In the pharmaceutical industry, the use of customized software for process control is the best way to guarantee the quality and integrity of drugs on a large scale. There are softwares that allow process control engineers to design and configure product recipes with several advantages. Better traceability, productivity, reproducibility, reduction of human error and process variability are some of the advantages that this software provides.
This software allows you to operate in two production modes, auto mode and batch mode. There is also the manual mode, but this does not imply the use of software, it only requires human action in all stages of drug production. The major disadvantages of this option are the increase of equipment use time, batch-to-batch product variability, risk of human error, and the reduction product quality.
Manual mode. Auto mode. Batch mode
In auto mode, users follow the BPR (Batch procedure report) instructions to give commands (example: start and/or end of agitation operation, temperature, pressure control, etc.) and insert process parameter set points into the automation system. It requires human action to start, stop and monitor each necessary operation.
In batch mode, the automation system executes the operations following the sequence of the electronic batch recipe that is designed/configured by a process control engineer. The sequence of batch operations defines commands, setpoints, control and alarm parameters, waits until process conditions or user input is reached. Recipes also interact with the operator when necessary, releasing pop-ups at specific times to confirm some process conditions.
Batch mode increases productivity because the process is performed consistently, increases the operational efficiency, decreases the variability, human error records, operations, and paperwork. It also allows information sharing because all actions are automatically reported online and available by means of a batch report.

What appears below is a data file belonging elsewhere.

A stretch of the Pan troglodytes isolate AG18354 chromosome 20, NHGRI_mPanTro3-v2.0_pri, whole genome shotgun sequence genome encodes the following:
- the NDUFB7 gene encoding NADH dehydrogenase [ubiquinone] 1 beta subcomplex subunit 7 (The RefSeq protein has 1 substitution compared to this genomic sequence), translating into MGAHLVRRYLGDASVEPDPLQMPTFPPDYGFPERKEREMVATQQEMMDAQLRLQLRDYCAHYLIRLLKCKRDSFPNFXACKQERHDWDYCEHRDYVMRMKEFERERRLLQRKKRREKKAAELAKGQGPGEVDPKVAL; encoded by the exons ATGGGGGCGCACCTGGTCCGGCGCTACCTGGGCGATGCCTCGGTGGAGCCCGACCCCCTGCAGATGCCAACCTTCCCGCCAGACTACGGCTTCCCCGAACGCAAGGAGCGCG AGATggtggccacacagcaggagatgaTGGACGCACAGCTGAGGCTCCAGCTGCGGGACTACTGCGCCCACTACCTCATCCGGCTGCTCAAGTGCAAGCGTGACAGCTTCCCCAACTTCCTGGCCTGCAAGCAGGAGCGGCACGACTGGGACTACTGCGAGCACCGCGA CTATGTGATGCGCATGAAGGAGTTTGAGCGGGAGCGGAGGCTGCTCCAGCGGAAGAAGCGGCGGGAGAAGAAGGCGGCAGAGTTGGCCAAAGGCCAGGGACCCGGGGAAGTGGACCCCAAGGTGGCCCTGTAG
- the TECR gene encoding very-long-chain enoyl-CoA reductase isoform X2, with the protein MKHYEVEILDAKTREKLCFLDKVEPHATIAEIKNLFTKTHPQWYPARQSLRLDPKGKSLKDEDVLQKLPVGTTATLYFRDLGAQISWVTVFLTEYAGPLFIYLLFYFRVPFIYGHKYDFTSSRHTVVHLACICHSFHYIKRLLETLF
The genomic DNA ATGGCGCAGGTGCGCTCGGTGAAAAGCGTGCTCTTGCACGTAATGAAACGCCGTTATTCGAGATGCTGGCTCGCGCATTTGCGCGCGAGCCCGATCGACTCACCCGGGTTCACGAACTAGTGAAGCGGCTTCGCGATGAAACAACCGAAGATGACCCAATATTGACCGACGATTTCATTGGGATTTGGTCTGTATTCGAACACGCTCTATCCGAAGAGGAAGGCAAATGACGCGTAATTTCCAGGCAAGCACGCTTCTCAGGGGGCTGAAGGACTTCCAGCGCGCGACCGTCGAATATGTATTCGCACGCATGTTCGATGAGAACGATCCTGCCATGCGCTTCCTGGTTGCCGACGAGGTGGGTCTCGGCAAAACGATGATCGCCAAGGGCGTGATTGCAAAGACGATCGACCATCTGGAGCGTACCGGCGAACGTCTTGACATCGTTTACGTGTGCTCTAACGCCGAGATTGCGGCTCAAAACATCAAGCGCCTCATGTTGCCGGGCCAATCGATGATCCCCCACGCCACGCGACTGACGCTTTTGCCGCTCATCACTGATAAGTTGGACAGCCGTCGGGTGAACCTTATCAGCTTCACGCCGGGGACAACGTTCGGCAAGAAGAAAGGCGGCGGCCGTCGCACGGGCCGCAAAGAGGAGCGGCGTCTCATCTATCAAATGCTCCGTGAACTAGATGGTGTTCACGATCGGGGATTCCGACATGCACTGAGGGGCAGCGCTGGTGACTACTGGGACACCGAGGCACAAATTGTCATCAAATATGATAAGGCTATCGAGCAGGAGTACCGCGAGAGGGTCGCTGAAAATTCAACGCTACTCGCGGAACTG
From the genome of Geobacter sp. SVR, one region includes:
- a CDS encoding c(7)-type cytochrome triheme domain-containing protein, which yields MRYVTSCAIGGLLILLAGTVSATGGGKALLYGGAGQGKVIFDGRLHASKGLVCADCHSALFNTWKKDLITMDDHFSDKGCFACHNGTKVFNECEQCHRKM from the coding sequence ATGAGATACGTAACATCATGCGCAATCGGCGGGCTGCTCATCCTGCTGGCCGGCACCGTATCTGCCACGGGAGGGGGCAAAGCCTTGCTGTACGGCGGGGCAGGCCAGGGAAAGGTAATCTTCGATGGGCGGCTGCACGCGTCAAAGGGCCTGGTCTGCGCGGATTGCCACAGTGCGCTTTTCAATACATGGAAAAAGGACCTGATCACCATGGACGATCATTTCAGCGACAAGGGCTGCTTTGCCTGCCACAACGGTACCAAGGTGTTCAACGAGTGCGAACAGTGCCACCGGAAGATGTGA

Batch recipe qualification steps
The batch recipe can be used to produce a drug after going through several qualification steps, namely:
- Define batch recipe structure. Define batch recipe structure with the three areas involved in its approval and qualification, namely, QA (Quality Assurance), AU (Automation) and UA (User area). It is responsibility of the process control engineer from the automation area to configure the batch recipe according to the process detailed in the BPR and to what was agreed with the 3 areas.
After the batch recipe is configured, the 3 qualification steps are started: DQ (Design Qualification), IQ (Installation Qualification), OQ (Operational Qualification) and PQ (Performance Qualification).
- DQ. Review and approval of the batch recipe design by the 3 areas involved in the qualification (QA, AU and UA).
- IQ. After the DQ is approved, the ready code is imported from the virtual machine to the real system, where the recipe will be available to the user.
- OQ. After the IQ is approved, offline testing of the batch recipe can start. This test is done in a virtual machine where all the equipment and operations used in the production of the drug are realistically simulated. This test is essential to track any configuration errors or even the identification of some improvements in the equipment, avoiding loss of time in the production area. After carrying out the offline test and the respective corrections being implemented, the UA will run a “blank test” where the recipe is tested in a real environment with only solvent. If it is necessary to perform any corrections, these can only be implemented if they do not put in question the design of the batch recipe approved initially. In case there is any correction that compromises the design of the recipe, the DQ of the batch recipe must be approved again, as well as the other qualification steps already performed previously.
- PQ. After the OQ is approved, the batch recipe is used in the production of the drug. For PQ approval, at least 3 batches successfully produced using a batch recipe are required. After the PQ of the batch recipe is approved, it means that it is qualified and guarantees the quality of the product.
It is the responsibility of the process control engineer to implement and qualify batch recipes, train its users, support production during the manufacturing process, create and/or improve documentation and useful operations for the recipes (example: charge, discharge, agitation, pressure, temperature, recirculation, etc.). All the work performed by the process control engineer involves eliminating the root cause(s) of non-conformities (CAPA – Corrective action and Preventive action).
Post was written by Tania,
Process Engineer & Life Sciences Consultant